For an Informed Love of God
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Grant Repentance (2 Tim 2:25)
Paul tells Timothy that he must stay away from senseless controversies, not be quarrelsome but rather kind, patiently enduring evil. Paul is thinking specifically of how Timothy should deal with the false teachers at Ephesus, men that I have argued in my commentary are the Ephesian church leadership.
Paul follows up with this statement. “God may perhaps grant (δώῃ) them repentance leading to a knowledge of the truth, and they may escape from the snare of the devil, after being captured by him to do his will” (2 Tim 2:25-26). Paul had already warned him that church leadership must be above reproach else they might fall into the power of Satan (1 Tim 3:6-7). It would appear that this had in fact happened in the Ephesian church, and that the wolves among the flock predicted in Acts 20:29-30 were in fact within the current leadership.
The phrase “granted them repentance” always struck me as a somewhat strange expression. Don’t we repent when we come under the conviction of the Holy Spirit, see our error, and repent? Perhaps, some of the time; but it appears that the Ephesian church leadership had gone considerably beyond this point. The only repentance they were going to experience was if God gave it to them. What does this mean?
δώῃ is a subjunctive form of διδωμι, but it does not necessarily give us a clue as to whether nor not Paul believes they will repent. They might, but Paul has no assurance this will in fact happen. And as usual, Paul exhorts Timothy to do what he can and not worry about what he has no control over.
The only related phrases I could find were in Acts 5:31 and 11:18, but here the topic is conversion. The overall meaning, of course, is clear. God is sovereign over all, even our evil hearts. But what specifically does Paul mean?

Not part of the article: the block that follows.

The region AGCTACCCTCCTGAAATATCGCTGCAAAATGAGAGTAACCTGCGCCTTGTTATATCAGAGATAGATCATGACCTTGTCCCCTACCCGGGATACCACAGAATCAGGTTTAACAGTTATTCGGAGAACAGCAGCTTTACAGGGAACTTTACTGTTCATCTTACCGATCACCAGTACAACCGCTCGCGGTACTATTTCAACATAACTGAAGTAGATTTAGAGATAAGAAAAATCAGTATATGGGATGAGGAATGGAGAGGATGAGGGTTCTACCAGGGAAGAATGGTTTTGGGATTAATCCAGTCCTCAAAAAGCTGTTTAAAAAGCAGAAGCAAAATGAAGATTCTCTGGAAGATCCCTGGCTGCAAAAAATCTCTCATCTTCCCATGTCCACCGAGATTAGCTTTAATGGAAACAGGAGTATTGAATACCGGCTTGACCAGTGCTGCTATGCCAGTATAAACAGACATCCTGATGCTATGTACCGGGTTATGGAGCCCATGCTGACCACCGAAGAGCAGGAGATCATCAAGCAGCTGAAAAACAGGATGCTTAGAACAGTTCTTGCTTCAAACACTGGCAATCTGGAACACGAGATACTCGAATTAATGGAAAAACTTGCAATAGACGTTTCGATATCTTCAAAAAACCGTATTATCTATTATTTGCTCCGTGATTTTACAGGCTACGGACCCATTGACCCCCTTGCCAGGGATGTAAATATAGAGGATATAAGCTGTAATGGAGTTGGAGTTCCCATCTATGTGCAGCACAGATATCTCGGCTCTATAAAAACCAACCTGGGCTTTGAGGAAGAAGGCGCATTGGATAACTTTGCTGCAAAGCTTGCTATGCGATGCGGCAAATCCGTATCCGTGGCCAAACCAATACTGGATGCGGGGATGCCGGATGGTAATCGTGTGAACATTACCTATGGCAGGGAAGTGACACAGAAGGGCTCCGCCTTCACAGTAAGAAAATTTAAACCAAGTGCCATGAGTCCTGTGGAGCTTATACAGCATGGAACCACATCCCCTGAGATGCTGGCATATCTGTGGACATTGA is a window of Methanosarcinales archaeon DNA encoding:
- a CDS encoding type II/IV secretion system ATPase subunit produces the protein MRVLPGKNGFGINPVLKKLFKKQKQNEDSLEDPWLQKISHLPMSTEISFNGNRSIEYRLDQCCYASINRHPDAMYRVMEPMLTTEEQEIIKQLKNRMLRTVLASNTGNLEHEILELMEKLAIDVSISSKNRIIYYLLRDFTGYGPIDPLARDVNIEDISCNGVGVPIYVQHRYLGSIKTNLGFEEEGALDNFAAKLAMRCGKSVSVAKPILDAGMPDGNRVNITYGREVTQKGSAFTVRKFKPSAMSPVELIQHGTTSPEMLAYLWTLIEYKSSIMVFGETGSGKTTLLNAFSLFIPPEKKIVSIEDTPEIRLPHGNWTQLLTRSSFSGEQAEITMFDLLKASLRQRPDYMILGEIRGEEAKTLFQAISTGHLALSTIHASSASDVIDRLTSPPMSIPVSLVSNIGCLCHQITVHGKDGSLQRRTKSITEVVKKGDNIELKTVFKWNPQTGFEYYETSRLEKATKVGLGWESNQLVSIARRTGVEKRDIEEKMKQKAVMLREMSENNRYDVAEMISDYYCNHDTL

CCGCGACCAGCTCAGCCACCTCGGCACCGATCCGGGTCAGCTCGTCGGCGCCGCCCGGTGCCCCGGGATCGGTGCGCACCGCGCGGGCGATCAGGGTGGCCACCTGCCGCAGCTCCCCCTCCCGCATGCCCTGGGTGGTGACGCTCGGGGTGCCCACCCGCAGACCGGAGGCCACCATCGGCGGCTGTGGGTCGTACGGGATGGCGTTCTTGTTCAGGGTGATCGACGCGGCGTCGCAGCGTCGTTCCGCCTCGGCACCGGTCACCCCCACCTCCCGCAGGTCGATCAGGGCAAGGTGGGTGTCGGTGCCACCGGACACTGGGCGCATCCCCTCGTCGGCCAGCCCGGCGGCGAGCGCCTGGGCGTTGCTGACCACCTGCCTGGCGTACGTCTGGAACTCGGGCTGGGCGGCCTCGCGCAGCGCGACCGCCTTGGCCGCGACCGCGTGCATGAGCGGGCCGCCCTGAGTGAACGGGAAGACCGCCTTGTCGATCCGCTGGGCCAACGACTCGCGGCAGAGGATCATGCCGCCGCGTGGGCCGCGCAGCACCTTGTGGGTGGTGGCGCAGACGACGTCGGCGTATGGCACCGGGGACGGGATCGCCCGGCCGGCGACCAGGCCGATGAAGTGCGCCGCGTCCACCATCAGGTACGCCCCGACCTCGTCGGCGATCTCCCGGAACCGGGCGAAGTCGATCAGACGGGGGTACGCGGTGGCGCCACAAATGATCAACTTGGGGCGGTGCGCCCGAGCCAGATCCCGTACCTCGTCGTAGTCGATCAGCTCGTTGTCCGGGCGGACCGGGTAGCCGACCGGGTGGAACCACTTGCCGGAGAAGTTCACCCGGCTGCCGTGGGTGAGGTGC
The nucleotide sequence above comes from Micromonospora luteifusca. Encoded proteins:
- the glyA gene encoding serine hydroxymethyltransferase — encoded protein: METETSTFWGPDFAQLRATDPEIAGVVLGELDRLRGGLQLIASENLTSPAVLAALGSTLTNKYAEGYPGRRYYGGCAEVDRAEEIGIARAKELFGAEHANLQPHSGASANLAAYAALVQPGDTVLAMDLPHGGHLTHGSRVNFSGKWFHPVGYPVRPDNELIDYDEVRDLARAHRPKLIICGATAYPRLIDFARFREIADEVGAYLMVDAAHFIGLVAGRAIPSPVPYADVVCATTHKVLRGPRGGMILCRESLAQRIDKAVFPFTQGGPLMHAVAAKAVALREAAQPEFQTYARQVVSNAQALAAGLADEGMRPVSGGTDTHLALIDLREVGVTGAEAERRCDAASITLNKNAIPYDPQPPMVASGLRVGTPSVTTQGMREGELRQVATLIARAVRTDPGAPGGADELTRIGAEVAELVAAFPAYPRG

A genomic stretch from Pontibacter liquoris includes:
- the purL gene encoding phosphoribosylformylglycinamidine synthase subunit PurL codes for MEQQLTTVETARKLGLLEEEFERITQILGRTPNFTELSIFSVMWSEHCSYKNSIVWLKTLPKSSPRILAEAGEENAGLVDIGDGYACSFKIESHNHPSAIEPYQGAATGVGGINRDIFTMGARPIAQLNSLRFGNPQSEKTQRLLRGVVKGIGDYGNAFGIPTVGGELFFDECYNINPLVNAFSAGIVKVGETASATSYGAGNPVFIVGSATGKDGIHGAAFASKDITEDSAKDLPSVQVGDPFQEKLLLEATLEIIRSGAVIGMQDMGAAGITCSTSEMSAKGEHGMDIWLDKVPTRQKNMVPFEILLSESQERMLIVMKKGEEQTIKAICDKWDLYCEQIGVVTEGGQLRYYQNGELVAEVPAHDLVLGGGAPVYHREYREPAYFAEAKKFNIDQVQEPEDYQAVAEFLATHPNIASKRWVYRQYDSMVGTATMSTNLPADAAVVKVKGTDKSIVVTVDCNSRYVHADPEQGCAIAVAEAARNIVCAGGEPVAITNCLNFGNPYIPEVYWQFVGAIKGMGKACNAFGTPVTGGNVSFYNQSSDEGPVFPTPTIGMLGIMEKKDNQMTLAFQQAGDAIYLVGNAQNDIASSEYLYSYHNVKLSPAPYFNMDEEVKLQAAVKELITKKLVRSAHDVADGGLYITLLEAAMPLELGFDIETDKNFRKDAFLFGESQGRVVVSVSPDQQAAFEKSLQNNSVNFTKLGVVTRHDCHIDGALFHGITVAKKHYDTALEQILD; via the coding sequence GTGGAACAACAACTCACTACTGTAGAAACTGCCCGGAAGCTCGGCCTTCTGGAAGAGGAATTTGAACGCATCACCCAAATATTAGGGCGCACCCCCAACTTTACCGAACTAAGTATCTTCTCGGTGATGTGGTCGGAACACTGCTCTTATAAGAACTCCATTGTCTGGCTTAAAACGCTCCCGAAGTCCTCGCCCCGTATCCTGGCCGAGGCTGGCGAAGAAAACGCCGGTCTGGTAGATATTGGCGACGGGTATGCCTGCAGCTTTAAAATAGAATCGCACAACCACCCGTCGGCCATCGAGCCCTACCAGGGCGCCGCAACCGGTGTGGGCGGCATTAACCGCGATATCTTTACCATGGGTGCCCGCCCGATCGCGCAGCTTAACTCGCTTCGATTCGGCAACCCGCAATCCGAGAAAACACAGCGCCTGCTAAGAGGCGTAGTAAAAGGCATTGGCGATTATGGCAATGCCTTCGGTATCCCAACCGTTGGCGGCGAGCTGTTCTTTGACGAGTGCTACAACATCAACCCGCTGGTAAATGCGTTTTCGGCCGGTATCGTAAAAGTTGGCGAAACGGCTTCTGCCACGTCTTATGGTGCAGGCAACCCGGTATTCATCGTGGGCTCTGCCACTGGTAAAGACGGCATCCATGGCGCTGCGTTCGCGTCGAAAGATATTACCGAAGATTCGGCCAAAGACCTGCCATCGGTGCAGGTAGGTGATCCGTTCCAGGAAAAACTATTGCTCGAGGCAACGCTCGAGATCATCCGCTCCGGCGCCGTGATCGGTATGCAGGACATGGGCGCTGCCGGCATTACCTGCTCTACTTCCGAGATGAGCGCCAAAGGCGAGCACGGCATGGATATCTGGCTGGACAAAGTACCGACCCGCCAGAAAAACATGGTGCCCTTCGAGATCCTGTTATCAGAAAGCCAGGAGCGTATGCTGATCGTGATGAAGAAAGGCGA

διδωμι has a wide range of meaning, but it is always related to “giving.” Perhaps the closest to our passage in BDAG is “grant, allow.” So repentance is a gift, but how so?
My conclusion is that there is a road that leads from a gentle heart open to the convicting working of God’s Spirit, to patterns of sin, to the hard heart in which God gives people over to their sin (Rom 1:24,26, 28).
Earlier on in one’s journey, we are sensitive to the promptings of the Spirit and repent easily. But as we continue to neglect the voice of the Spirit, as we insist on our sin, as we establish patterns of unrepentance, those patterns become more and more entrenched. Eventually, because we are so familiar with our patterns of behavior, we don’t even see the patterns and feel totally justified in how we live.
The best example of this I know is anger. When we first respond with anger, we feel its power, and it should frighten us. But as we continue to let the sun go down on the anger, we become more comfortable with is. And eventually we are so used to responding in anger that we don’t even notice it and feel totally justified in how we treat others.
Patterns are strong. It is why the alcoholic keeps drinking, the gambler keeps gambling, the abusive husband keeps hitting, and the abused wife keeps going back. We are comfortable in our patterns, even when those patterns are patterns of pain. And so angry men continue to get angrier, falling prey to Satan’s traps, and heart’s are hardened to the point that they no longer feel the convicting promptings of the Spirit.
To these people — and the Ephesians elders in particular — Paul tells Timothy that he must patiently and kindly endure their evil, because their sovereign Lord may (or may not) choose to break through their patterns and hardheartedness and give them what they can never come to on their own — repentance for their obvious sins.
May God grant to all of us a clear vision of our sinful patterns and his power for us to step out of the comfortable sin every one of us can find himself in.